The BARBAROSSA was a 10,769 gross ton vessel built by Blohm & Voss, Hamburg in 1896 for Norddeutscher Lloyd [North Germen Lloyd]. Her details were - length 525ft x beam 60ft, two funnels, two masts, twin screw and a speed of 15 knots. There was accommodation for 230-1st, 227-2nd and 1,935-3rd class passengers. Launched on 5/9/1896 she sailed from Bremen on her maiden voyage to the Suez Canal and Australia on 8/1/1897. She commenced her first transatlantic voyage from Bremen to Southampton and New York on 24/5/1897 and her first voyage from Genoa to Naples and New York on 16/3/1906. Her last run from Bremen to Australia started on 21/12/1910 (11 round voyages) and on 4/9/1912 she commenced her first voyage between Bremen, New York, Philadelphia, Baltimore and Galveston. On 6/11/1913 sailed on her last trip between Genoa, Naples and New York (18 round voyages), 30/4/1914 started her last run Bremen - Philadselphia - Baltimore (3 round voyages) and 18/7/1914 last run Bremen - New York. In August she took refuge in New York, due to the outbreak of the Great War and in April 1917 was seized by the USA when America entered the war. She was renamed MERCURY by the US Navy and in 1919, went to the US Shipping Board. In 1920 she went to the Baltic Steamship Corporation but did not actually run for them and in 1924 was scrapped in the USA. [North Atlantic Seaway by N.R.P.Bonsor vol.2,p.559]

BARCELONA 1878
The BARCELONA was a 1,802gross ton ship, 284ft x 34ft, one funnel, two masts, iron construction, single screw and a speed of 10 knots. She only carried 20-1st class passengers. Launched in March 1878 for the Thomson Line of Dundee, details of her early career are sparse, but apparently she was used for transporting cattle (and passengers) between the UK and Canada. Later (1882) used on the Mediterranean - Montreal route. Sold in 1890 to Canada & Newfoundland Line (the goodwill of which company was bought by Furness Withy in 1898), she then carried 20-1st class passengers. It seems however, that under her previous Thomson ownership that she carried a considerable number of steerage passengers in addition. In 1898 she made her first Liverpool - St John's NF - Halifax voyage for Furness Withy and was scrapped in 1899.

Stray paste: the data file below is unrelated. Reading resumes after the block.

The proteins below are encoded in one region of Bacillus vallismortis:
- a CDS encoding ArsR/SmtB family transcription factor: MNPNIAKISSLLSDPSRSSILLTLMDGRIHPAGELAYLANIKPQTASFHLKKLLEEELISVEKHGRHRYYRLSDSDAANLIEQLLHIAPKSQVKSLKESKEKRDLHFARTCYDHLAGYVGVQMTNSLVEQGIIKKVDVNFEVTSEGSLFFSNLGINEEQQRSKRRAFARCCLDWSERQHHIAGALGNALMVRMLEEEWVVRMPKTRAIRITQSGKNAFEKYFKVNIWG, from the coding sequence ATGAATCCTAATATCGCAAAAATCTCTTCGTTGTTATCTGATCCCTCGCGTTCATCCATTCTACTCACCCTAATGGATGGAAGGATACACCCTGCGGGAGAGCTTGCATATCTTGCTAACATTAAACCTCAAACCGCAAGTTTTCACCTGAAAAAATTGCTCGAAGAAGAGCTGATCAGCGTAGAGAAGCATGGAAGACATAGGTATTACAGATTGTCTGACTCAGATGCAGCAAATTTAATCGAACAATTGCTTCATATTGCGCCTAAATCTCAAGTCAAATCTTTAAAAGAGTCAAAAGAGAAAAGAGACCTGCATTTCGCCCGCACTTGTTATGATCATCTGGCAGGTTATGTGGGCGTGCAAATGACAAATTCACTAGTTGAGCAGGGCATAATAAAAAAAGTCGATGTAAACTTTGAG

BARCELONA / ARABIA / ANCONA 1896
Built in 1896 by Harland & Wolff, Belfast as the ARABIA for the Hamburg America Line, her details were - 5,446 gross tons, length 398.3ft x beam 49ft, one funnel, two masts, single screw and a speed of 13 knots. There was capacity for 20-1st and 1,100-3rd class passengers. Launched on 21/11/1896, she sailed on her maiden voyage from Hamburg for Boston, Philadelphia and Baltimore on 17/3/1897. On 8/5/1897 she commenced the first of three Hamburg - Montreal sailings and subsequently sailed between Hamburg and New York or Philadelphia. She started her last Hamburg - New York voyage on 12/5/1899 and was then sold to Sloman of Hamburg and renamed BARCELONA. She resumed Hamburg - New York sailings for her new owners on 5/7/1899, and in May 1903 was chartered back to Hamburg America Line. They eventually repurchased her from Sloman in 1907 and she continued North Atlantic voyages until 16/5/1914 when she started her last Hamburg - Baltimore sailing. In June 1914 she started her first New York to the Mediterranean crossing, on route to the Black Sea and was seized by Italy in 1915. Renamed ANCONA, and used by Italian owners until 1924 when she was scrapped. [North Atlantic Seaway by N.R.P.Bonsor, vol.1,p.403]

BARCELONA 1908
The BARCELONA was a 5,574 gross ton ship, length 415ft x beam 53ft, one funnel, two masts, single screw, speed 14 knots, accommodation for 60-1st, 80-2nd, 24-3rd and 1,000-steerage class passengers.